China’s economic growth will slow drastically over the next decade, the Conference Board said Monday. The U.S. nonprofit said growth in the world’s second-largest economy will drop nearly in half by 2025 as productivity falls and Chinese leaders fail to pass needed reforms.

The Chinese government has targeted 7.5 percent growth this year -- a rate economists say Chinese leaders will struggle to meet -- after the economy grew at 7.7 percent last year. The Conference Board forecasts that China’s annual growth will slow to an average 5.5 percent between 2015 and 2019 and then an average 3.9 percent between 2020 and 2025.

Such sluggish growth would weigh on the global economy, which is already fragile as it recovers from the recession of 2008-2009.

Foreign companies should realize that China is in “a long, slow fall in economic growth,” the report said. “The competitive game has changed from one of investment-driven expansion to one of fighting for market share.”

Nevertheless, foreign and multinational companies conducting business in China would benefit from having a larger pool of Chinese workers to hire from and firms to acquire as well as receive “more hospitable” treatment from the Chinese government, the report said.

For the three decades through 2011, China grew at an average annual rate of 10.2 percent, the most rapid growth of any nation since World War II. In 2007, China’s growth peaked at 14 percent, with strong growth sustained by exports and government spending on factories and apartment buildings. Since 2012, China’s economic growth rate has fallen. Now China’s leaders want Chinese consumers to drive more growth. 

Senior Chinese Communist Party officials were meeting Monday in Beijing to discuss economic policy and the projected slowdown. China will report third-quarter economic growth data on Tuesday.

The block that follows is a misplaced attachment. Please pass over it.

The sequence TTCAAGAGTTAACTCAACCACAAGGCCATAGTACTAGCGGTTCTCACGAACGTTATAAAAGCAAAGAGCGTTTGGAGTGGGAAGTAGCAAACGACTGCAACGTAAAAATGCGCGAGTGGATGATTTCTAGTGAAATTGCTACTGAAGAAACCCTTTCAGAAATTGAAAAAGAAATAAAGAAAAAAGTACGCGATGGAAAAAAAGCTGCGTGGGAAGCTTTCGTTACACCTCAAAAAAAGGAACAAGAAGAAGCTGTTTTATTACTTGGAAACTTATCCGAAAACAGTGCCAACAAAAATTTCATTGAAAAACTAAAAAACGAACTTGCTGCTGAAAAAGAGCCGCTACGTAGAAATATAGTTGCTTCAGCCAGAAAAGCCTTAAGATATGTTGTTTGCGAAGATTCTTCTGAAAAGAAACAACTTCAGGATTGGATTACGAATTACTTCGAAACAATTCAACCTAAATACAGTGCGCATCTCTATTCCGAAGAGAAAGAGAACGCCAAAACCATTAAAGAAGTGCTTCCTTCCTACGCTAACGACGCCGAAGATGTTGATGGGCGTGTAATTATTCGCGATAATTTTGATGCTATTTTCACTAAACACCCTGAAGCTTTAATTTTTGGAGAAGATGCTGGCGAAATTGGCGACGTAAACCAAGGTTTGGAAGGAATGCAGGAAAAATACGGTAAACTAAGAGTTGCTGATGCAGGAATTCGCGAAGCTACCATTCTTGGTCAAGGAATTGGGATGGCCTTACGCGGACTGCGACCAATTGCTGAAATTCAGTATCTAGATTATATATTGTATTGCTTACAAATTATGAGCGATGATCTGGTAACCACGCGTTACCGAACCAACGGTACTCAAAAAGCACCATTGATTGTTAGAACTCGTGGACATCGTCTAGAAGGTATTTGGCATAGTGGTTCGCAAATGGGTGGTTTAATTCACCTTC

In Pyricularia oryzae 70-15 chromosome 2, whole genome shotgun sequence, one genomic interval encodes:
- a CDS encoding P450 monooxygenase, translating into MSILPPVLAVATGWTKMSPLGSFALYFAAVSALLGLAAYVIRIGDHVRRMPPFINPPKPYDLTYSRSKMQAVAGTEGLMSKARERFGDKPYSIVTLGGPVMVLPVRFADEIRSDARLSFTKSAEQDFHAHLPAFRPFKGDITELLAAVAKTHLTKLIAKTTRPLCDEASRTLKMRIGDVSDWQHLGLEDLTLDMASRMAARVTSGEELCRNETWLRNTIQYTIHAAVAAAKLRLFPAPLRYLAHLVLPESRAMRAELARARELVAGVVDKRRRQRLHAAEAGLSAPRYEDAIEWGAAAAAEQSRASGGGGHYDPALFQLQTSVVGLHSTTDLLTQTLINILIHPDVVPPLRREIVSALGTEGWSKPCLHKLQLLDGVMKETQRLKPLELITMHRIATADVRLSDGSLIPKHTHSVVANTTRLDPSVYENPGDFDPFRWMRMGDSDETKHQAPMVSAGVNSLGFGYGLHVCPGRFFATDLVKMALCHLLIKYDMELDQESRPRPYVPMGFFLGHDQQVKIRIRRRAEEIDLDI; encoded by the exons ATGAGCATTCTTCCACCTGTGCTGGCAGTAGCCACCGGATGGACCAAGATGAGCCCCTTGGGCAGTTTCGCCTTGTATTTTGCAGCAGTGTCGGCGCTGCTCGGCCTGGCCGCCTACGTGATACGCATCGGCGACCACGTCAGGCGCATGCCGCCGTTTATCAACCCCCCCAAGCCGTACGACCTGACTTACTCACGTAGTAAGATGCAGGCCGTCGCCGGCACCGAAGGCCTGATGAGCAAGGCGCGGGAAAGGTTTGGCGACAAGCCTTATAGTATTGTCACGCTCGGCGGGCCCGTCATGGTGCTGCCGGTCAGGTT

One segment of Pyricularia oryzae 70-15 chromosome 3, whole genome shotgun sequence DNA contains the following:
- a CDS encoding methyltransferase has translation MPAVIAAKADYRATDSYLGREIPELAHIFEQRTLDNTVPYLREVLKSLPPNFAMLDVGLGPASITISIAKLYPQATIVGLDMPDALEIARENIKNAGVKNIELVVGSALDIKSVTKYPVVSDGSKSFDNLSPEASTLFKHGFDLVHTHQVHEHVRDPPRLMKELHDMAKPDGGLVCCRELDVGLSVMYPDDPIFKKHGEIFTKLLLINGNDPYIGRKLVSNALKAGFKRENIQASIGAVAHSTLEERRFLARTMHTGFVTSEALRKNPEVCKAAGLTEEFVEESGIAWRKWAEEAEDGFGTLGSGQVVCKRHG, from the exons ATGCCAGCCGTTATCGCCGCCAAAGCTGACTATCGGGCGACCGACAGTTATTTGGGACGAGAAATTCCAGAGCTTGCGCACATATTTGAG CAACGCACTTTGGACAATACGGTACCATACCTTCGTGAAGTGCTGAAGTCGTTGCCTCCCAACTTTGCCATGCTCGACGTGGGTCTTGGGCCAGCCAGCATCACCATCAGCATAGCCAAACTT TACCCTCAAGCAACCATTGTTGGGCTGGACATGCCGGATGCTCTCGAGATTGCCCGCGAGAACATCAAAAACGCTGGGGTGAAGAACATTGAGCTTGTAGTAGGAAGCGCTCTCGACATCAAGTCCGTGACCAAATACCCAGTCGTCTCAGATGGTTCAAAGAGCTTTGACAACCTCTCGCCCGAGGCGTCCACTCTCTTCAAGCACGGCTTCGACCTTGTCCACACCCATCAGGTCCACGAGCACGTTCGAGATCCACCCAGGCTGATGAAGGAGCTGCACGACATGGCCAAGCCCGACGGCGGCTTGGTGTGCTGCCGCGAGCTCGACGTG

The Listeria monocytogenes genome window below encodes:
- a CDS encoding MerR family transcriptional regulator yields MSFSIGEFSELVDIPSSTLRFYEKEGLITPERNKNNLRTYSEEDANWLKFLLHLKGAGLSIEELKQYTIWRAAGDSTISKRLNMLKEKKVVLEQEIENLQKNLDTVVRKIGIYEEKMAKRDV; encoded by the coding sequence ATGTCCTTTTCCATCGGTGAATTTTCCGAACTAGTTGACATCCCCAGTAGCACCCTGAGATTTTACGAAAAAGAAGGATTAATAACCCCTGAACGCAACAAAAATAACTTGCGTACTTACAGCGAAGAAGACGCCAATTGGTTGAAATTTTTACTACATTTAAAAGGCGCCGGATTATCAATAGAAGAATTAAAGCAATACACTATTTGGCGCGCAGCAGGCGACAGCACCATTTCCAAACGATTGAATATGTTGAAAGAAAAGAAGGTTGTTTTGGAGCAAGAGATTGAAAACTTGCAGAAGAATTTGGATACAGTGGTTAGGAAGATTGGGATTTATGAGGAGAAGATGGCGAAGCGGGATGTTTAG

The report’s forecast echoes findings of other prominent economists. The International Monetary Fund said in July that China should lower growth targets for 2015 to no higher than 6.5 percent to 7 percent.

Also, former U.S. Treasury Secretary Larry Summers and Harvard University professor Lant Pritchett said last week in a National Bureau of Economic Research paper that they expect China will grow by 3.9 percent a year for the next two decades. In addition, they also said that nearly every country that has experienced a major democratic transition after a period of above-average growth, as China has, experienced a sharp deceleration in growth in the decade following the transition.

“In developing countries, episodes of rapid growth are frequently punctuated by discontinuous dropoffs in growth,” Summers and Pritchett said in the report. “Such discontinuities account for a large fraction of the variation in growth rates. We suggest that salient characteristics of China -- high levels of state control and corruption along with high measures of authoritarian rule -- make a discontinuous decline in growth even more likely than general experience would suggest.”